The US government used Huawei as its poster child for anti-Chinese hate to support its trade war against the country. The US claimed, without any evidence, that the company was spying on users - it arrested a senior manager and finally blacklisted US firms from supplying tech to the outfit. Unfortunately, it is now starting to look like the only people to suffer are the US companies who wanted to flog chips to Huawei.
Huawei's latest phone, which it unveiled in September -- the Mate 30 with a curved display, telephone and wide-angle cameras that compete with Apple iPhone 11 -- contained no US parts, according to an analysis by UBS and Fomalhaut Techno Solutions, a Japanese technology lab that took the device apart to inspect its insides.
Huawei appears to have found non-American suppliers for several critical components. For example, it’s now sourcing audio amplifiers from the Netherlands’ NXP rather than Cirrus Logic, relying entirely on its own HiSilicon semiconductor division for Wi-Fi and Bluetooth chips rather than Broadcom, and using other companies like Japan’s Murata and Taiwan’s MediaTek for other parts previously supplied by US manufacturers.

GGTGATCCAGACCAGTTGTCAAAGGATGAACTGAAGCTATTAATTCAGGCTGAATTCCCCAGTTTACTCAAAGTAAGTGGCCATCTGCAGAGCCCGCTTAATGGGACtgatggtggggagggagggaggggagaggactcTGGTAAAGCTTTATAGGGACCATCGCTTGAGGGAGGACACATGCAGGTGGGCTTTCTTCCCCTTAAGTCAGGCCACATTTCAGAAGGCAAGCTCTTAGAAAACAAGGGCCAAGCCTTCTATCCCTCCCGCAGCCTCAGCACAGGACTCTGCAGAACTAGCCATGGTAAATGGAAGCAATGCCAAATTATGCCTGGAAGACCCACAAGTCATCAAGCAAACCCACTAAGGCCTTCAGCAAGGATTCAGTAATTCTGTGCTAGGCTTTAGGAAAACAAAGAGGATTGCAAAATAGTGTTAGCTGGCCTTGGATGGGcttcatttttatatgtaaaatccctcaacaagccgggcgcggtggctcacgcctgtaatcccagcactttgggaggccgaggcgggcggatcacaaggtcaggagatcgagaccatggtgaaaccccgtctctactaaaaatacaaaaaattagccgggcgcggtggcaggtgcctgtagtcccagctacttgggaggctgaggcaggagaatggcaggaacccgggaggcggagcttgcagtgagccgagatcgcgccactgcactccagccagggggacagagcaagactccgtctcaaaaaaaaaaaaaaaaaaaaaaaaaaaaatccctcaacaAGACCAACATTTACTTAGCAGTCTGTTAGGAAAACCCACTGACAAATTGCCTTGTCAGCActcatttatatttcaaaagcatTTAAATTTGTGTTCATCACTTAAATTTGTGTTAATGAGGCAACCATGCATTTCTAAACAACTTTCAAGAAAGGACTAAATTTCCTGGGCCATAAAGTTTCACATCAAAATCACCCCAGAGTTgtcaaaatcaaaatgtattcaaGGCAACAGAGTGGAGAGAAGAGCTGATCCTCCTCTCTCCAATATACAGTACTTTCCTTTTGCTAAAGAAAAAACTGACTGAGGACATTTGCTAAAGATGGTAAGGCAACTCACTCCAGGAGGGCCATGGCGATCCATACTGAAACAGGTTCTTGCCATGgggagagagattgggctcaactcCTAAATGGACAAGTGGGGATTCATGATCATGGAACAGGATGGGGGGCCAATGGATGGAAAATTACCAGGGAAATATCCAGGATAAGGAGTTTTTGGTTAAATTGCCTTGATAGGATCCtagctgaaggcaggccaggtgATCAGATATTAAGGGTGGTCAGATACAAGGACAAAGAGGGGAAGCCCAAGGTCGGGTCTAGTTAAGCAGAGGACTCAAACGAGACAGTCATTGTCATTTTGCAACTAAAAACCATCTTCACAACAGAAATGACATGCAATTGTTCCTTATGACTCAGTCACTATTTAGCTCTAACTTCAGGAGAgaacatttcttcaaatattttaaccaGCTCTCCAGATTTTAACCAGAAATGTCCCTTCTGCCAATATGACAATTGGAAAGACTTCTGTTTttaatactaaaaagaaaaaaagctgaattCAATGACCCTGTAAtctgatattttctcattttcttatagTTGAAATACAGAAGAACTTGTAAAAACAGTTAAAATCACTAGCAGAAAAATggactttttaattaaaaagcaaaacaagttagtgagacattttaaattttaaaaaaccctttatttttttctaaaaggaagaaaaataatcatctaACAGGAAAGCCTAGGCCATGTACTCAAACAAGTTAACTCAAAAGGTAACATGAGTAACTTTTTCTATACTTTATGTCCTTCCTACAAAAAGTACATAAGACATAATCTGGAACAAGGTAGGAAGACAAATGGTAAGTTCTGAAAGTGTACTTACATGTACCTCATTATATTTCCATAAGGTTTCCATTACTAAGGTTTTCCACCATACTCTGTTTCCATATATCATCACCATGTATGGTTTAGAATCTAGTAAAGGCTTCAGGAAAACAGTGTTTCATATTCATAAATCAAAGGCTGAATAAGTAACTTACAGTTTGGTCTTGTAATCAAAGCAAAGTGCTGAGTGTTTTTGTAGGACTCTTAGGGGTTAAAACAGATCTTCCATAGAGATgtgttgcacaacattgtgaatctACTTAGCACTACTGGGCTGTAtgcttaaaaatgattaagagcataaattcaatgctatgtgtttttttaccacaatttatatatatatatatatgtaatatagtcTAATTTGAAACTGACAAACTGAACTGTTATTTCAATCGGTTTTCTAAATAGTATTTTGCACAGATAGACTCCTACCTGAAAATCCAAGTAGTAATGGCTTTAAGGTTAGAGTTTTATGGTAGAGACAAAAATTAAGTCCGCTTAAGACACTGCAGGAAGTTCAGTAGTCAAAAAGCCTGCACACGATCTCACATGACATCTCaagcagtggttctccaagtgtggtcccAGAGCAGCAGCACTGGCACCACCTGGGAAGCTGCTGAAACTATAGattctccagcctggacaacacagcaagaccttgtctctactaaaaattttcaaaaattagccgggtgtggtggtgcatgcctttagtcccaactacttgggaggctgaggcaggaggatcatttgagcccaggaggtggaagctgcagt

While Huawei hasn't stopped using American chips entirely, it has reduced its reliance on US suppliers or eliminated US chips in phones launched since May, including the company's Y9 Prime and Mate smartphones, according to Fomalhaut's teardown analysis. Similar inspections by iFixit and Tech Insights Inc., two other firms that take apart phones to inspect components, have come to similar conclusions.
While it was thought to be inevitable that he Chinese would catch up on US tech thanks to the socialist ability to throw money at a problem to make it go away, it seems that the US trade embargo has just sped that process up.